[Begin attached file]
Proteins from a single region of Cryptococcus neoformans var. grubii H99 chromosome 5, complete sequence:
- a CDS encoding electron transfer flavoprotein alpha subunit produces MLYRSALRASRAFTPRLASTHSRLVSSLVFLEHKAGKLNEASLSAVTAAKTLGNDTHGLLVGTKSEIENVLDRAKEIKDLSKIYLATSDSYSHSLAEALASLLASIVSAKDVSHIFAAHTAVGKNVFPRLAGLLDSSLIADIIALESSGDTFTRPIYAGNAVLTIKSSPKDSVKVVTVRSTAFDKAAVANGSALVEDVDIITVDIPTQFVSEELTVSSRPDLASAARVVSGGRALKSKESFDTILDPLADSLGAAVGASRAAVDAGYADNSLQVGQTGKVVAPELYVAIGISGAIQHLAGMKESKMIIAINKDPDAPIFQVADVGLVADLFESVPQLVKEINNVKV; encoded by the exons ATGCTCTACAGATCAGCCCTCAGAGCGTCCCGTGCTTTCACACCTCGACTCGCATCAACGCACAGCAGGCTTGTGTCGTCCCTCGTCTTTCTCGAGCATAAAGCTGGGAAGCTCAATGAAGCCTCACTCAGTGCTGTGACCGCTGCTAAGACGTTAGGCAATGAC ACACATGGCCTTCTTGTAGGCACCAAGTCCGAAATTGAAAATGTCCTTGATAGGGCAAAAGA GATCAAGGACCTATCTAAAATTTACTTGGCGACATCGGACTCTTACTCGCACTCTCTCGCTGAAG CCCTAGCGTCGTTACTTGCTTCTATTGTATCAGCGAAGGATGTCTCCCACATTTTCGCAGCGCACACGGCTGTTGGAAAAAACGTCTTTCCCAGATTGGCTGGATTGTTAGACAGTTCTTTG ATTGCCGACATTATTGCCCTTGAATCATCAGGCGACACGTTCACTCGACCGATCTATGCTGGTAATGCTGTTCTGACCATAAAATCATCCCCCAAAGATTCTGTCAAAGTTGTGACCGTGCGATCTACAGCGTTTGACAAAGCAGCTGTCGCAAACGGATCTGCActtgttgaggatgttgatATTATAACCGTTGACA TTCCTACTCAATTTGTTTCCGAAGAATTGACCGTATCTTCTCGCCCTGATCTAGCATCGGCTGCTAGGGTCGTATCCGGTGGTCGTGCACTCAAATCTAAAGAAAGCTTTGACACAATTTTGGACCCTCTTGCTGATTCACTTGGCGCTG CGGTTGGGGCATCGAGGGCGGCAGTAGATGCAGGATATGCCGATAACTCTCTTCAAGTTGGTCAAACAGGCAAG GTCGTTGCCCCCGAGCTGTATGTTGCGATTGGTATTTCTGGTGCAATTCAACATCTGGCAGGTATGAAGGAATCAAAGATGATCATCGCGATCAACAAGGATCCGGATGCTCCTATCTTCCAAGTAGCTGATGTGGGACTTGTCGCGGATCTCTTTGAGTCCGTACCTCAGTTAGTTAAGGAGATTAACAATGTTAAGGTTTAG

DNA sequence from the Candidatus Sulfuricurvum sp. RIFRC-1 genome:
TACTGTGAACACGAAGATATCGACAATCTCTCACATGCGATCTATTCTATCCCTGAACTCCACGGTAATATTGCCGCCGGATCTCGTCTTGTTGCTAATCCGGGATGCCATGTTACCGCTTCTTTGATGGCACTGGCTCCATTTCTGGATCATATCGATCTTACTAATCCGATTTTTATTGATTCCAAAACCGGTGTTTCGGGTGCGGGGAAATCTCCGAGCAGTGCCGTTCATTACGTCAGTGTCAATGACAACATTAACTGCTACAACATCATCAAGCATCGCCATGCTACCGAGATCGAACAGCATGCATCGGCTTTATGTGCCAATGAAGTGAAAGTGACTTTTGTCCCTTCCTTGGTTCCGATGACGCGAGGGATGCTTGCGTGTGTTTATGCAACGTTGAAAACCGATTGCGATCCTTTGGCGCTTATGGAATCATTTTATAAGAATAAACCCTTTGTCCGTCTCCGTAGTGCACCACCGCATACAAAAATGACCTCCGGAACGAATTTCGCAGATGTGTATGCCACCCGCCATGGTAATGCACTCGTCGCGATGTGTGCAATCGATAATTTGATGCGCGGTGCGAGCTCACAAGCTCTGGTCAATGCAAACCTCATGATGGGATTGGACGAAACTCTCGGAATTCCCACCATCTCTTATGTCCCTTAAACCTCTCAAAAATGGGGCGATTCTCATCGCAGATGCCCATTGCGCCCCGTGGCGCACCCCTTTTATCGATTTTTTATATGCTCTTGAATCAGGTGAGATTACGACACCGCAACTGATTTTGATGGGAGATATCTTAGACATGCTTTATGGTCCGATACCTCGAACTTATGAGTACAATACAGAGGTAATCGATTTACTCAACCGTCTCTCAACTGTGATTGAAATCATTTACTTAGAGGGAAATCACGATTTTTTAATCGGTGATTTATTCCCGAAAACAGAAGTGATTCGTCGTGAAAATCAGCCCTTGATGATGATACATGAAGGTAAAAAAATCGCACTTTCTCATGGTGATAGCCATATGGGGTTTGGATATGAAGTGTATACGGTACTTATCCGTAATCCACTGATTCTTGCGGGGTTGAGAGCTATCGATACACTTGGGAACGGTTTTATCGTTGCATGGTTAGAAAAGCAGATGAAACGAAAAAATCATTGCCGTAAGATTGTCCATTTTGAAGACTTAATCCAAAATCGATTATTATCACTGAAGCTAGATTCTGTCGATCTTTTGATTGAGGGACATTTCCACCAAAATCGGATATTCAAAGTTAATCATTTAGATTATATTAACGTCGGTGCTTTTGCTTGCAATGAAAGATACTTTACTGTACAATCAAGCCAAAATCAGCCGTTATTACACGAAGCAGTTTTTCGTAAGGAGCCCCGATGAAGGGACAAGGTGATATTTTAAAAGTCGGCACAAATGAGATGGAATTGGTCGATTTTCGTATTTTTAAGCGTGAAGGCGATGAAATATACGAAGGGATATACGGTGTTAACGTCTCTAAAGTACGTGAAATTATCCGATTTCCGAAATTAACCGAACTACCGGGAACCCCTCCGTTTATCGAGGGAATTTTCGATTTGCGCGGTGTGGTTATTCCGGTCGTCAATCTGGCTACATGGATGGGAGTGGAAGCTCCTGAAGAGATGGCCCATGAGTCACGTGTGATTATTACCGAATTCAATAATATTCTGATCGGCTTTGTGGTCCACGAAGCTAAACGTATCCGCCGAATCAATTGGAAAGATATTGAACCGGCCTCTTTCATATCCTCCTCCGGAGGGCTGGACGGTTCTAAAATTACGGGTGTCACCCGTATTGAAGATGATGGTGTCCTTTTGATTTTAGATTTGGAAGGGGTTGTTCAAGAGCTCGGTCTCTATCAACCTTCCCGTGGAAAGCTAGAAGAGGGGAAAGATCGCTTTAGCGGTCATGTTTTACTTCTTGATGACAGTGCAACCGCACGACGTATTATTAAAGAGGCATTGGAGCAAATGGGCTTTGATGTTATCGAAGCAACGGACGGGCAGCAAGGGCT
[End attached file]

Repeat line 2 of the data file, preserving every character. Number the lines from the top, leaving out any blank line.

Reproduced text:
- a CDS encoding electron transfer flavoprotein alpha subunit produces MLYRSALRASRAFTPRLASTHSRLVSSLVFLEHKAGKLNEASLSAVTAAKTLGNDTHGLLVGTKSEIENVLDRAKEIKDLSKIYLATSDSYSHSLAEALASLLASIVSAKDVSHIFAAHTAVGKNVFPRLAGLLDSSLIADIIALESSGDTFTRPIYAGNAVLTIKSSPKDSVKVVTVRSTAFDKAAVANGSALVEDVDIITVDIPTQFVSEELTVSSRPDLASAARVVSGGRALKSKESFDTILDPLADSLGAAVGASRAAVDAGYADNSLQVGQTGKVVAPELYVAIGISGAIQHLAGMKESKMIIAINKDPDAPIFQVADVGLVADLFESVPQLVKEINNVKV; encoded by the exons ATGCTCTACAGATCAGCCCTCAGAGCGTCCCGTGCTTTCACACCTCGACTCGCATCAACGCACAGCAGGCTTGTGTCGTCCCTCGTCTTTCTCGAGCATAAAGCTGGGAAGCTCAATGAAGCCTCACTCAGTGCTGTGACCGCTGCTAAGACGTTAGGCAATGAC ACACATGGCCTTCTTGTAGGCACCAAGTCCGAAATTGAAAATGTCCTTGATAGGGCAAAAGA GATCAAGGACCTATCTAAAATTTACTTGGCGACATCGGACTCTTACTCGCACTCTCTCGCTGAAG CCCTAGCGTCGTTACTTGCTTCTATTGTATCAGCGAAGGATGTCTCCCACATTTTCGCAGCGCACACGGCTGTTGGAAAAAACGTCTTTCCCAGATTGGCTGGATTGTTAGACAGTTCTTTG ATTGCCGACATTATTGCCCTTGAATCATCAGGCGACACGTTCACTCGACCGATCTATGCTGGTAATGCTGTTCTGACCATAAAATCATCCCCCAAAGATTCTGTCAAAGTTGTGACCGTGCGATCTACAGCGTTTGACAAAGCAGCTGTCGCAAACGGATCTGCActtgttgaggatgttgatATTATAACCGTTGACA TTCCTACTCAATTTGTTTCCGAAGAATTGACCGTATCTTCTCGCCCTGATCTAGCATCGGCTGCTAGGGTCGTATCCGGTGGTCGTGCACTCAAATCTAAAGAAAGCTTTGACACAATTTTGGACCCTCTTGCTGATTCACTTGGCGCTG CGGTTGGGGCATCGAGGGCGGCAGTAGATGCAGGATATGCCGATAACTCTCTTCAAGTTGGTCAAACAGGCAAG GTCGTTGCCCCCGAGCTGTATGTTGCGATTGGTATTTCTGGTGCAATTCAACATCTGGCAGGTATGAAGGAATCAAAGATGATCATCGCGATCAACAAGGATCCGGATGCTCCTATCTTCCAAGTAGCTGATGTGGGACTTGTCGCGGATCTCTTTGAGTCCGTACCTCAGTTAGTTAAGGAGATTAACAATGTTAAGGTTTAG